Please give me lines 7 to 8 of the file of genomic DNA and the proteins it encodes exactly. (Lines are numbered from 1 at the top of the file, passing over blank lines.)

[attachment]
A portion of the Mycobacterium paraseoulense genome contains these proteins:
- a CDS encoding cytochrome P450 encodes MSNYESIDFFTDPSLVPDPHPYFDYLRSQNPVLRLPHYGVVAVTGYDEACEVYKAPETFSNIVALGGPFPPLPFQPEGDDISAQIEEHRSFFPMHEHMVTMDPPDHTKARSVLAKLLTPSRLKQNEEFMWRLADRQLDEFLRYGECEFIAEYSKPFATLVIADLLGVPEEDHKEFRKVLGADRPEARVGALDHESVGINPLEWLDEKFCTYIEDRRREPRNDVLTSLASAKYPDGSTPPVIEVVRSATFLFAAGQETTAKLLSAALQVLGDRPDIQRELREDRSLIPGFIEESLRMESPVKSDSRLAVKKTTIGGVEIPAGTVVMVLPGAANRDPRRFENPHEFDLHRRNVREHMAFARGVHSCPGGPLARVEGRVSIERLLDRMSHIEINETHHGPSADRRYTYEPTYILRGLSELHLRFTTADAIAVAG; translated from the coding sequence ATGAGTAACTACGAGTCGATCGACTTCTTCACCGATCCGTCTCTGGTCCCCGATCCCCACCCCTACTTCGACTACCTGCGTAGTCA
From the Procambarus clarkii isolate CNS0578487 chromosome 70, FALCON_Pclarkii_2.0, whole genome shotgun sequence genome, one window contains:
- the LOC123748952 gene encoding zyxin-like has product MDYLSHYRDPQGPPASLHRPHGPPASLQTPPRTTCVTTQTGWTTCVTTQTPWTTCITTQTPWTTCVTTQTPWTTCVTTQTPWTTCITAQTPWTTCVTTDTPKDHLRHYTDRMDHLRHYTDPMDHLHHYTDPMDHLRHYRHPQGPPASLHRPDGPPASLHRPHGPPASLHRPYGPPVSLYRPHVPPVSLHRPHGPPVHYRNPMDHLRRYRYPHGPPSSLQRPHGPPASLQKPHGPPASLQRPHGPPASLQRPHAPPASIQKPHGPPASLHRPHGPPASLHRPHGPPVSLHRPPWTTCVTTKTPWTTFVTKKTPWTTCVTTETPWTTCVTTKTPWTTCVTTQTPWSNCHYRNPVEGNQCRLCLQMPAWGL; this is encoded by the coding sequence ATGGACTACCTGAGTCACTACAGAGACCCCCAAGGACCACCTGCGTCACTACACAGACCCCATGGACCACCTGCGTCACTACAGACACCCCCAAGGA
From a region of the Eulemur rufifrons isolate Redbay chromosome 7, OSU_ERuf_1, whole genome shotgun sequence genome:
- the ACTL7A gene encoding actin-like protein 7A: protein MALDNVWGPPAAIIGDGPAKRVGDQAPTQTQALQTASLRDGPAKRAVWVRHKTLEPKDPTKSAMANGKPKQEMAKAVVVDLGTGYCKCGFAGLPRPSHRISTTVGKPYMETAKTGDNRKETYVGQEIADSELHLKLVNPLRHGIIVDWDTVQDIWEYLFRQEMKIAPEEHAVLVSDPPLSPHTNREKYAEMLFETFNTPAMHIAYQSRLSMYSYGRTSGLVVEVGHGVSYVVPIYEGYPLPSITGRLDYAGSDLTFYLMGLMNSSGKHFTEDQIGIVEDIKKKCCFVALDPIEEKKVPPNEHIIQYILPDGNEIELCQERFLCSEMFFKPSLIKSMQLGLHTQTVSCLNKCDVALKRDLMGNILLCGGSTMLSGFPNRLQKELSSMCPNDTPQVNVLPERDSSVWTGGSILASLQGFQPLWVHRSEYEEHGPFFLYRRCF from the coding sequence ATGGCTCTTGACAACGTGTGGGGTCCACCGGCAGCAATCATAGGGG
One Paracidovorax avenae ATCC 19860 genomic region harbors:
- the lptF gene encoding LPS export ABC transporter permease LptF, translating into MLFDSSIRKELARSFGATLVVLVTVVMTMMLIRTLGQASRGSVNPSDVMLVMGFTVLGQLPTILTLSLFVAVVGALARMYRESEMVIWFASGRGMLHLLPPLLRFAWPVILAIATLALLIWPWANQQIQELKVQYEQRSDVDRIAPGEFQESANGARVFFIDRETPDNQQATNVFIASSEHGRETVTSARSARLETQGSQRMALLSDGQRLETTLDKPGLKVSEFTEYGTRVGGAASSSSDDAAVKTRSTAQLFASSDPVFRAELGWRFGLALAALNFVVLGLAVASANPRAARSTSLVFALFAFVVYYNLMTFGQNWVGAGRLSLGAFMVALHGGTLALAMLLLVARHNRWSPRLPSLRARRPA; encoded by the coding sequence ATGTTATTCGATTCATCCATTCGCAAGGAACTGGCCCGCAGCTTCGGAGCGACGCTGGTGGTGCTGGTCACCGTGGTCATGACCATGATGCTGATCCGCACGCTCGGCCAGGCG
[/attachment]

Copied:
One Paracidovorax avenae ATCC 19860 genomic region harbors:
- the lptF gene encoding LPS export ABC transporter permease LptF, translating into MLFDSSIRKELARSFGATLVVLVTVVMTMMLIRTLGQASRGSVNPSDVMLVMGFTVLGQLPTILTLSLFVAVVGALARMYRESEMVIWFASGRGMLHLLPPLLRFAWPVILAIATLALLIWPWANQQIQELKVQYEQRSDVDRIAPGEFQESANGARVFFIDRETPDNQQATNVFIASSEHGRETVTSARSARLETQGSQRMALLSDGQRLETTLDKPGLKVSEFTEYGTRVGGAASSSSDDAAVKTRSTAQLFASSDPVFRAELGWRFGLALAALNFVVLGLAVASANPRAARSTSLVFALFAFVVYYNLMTFGQNWVGAGRLSLGAFMVALHGGTLALAMLLLVARHNRWSPRLPSLRARRPA; encoded by the coding sequence ATGTTATTCGATTCATCCATTCGCAAGGAACTGGCCCGCAGCTTCGGAGCGACGCTGGTGGTGCTGGTCACCGTGGTCATGACCATGATGCTGATCCGCACGCTCGGCCAGGCG